Don Rickles died today.
Most people know him as an insult comedian who knew how to wield a razor-sharp verbal stiletto on Vegas and nightclub stages. Rickles' grandchildren knew him as a Pixar character.
Me, I like to remember Don Rickles' lesson about the movie business, overtime, contracts, and using leverage ... which he learned as an actor on the set of the World War II drama "Run Silent, Run Deep":
...Burt Lancaster, a serious man, says to me, "This is a serious movie, Don. You really need to know about submarines. It will help you in your character development if you know the intricate workings of the submarine." Burt says all this as if we're about to be ordered to our battle stations.
Meanwhile, [Clark] Gable is one of the most relaxed movie stars in the history of the business. "Look," he tells me. "I'm a five o'clock guy."
"What does that mean, Mr. Gable?" I ask.
"It means, kid, that my day ends at five. Regardless. Five is scotch-and-soda time. And then I'm on my way home." Every day at five, Gable sticks to his guns. Five o'clock comes and he's in the trailer. He enters as a Navy commander and exits as a Brooks Brothers model. Driving off the lot in his Bentley convertible, he waves goodbye as he passes through the security gates.
Because he's a producer of the picture, Lancaster is far more intense and worries about overages.
...Most of the action isn't done on location but in the studio. One scene involves a series of explosions followed by a deluge of water. The mechanics are tricky and the technical guys work on it all day. They can't quite get it right. Finally, at about five to five, it all comes together -- the bombastic explosions and a deluge of water.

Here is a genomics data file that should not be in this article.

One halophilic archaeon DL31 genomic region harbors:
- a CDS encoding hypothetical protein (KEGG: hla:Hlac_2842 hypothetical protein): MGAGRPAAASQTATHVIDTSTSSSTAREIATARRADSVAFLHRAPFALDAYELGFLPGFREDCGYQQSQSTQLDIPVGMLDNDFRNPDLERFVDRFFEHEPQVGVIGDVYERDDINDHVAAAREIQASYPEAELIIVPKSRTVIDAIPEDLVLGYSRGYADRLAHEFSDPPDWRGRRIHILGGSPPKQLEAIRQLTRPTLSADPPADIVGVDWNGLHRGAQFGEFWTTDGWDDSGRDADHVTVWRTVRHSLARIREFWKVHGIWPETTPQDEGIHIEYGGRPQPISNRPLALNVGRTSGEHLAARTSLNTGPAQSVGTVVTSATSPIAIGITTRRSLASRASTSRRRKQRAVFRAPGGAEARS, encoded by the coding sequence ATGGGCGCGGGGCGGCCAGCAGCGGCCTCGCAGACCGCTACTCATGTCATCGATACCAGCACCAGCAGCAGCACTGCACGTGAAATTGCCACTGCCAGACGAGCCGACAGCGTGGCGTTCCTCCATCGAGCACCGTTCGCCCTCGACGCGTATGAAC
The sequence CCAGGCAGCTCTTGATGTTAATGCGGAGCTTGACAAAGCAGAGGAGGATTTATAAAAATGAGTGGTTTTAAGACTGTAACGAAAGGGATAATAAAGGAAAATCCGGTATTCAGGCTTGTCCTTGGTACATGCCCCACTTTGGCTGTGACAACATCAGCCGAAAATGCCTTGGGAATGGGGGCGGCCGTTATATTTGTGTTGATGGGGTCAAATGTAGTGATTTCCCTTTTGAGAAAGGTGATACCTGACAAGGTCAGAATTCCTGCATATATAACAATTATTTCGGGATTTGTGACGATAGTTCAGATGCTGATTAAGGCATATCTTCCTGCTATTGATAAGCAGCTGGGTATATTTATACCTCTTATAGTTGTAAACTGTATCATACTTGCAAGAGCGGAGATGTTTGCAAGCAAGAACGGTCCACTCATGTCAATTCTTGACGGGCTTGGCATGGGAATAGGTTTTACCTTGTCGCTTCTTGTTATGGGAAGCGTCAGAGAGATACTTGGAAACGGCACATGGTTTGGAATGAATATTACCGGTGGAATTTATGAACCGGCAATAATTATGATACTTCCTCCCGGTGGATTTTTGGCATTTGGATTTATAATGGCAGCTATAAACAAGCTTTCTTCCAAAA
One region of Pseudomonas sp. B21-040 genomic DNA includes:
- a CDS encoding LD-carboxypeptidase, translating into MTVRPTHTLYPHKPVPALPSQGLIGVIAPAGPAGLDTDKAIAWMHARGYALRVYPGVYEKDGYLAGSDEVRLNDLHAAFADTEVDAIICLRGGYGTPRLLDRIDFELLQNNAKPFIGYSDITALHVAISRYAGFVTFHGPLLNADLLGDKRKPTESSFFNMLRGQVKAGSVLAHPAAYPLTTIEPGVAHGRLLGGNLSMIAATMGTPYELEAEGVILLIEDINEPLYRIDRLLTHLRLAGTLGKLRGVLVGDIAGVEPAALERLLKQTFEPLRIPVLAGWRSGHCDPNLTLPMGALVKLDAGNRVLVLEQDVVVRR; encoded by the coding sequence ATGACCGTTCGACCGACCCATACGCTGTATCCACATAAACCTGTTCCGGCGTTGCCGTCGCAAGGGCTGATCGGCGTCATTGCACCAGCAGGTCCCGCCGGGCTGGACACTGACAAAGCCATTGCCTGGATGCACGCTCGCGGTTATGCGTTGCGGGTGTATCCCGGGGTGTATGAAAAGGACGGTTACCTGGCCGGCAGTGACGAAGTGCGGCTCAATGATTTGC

Gable and I are in the battle scene, the climax of the film. [Director] Robert Wise signals action and all hell breaks loose. The special effects are spectacular.
In the midst of this drama, Gable says, "Sorry, boys, Mr. Five O'clock is done for the day."
And then, with the grace of a European prince, Gable struts to his trailer.
Lancaster chases after him.
"Clark," says Burt, "we finally got this thing to work. It'll cost a fortune if we dismantle it. We gotta film it now."
Ever the gentleman, Gable looks at Lancaster sympathetically. "Relax, Burt," he says. "I'll dive with the submarine tomorrow."
-- Don Rickles' Book; Don Rickles with David Ritz; pp. 76-78.
"Fair" and "unfair", unfortunately, are in the eyes of the beholder. When you scrape away the bark, there is only what you have the leverage to get. (And Clark Gable knew that).
Rest in peace, Don. You provided a lot of laughter, for which I'm grateful.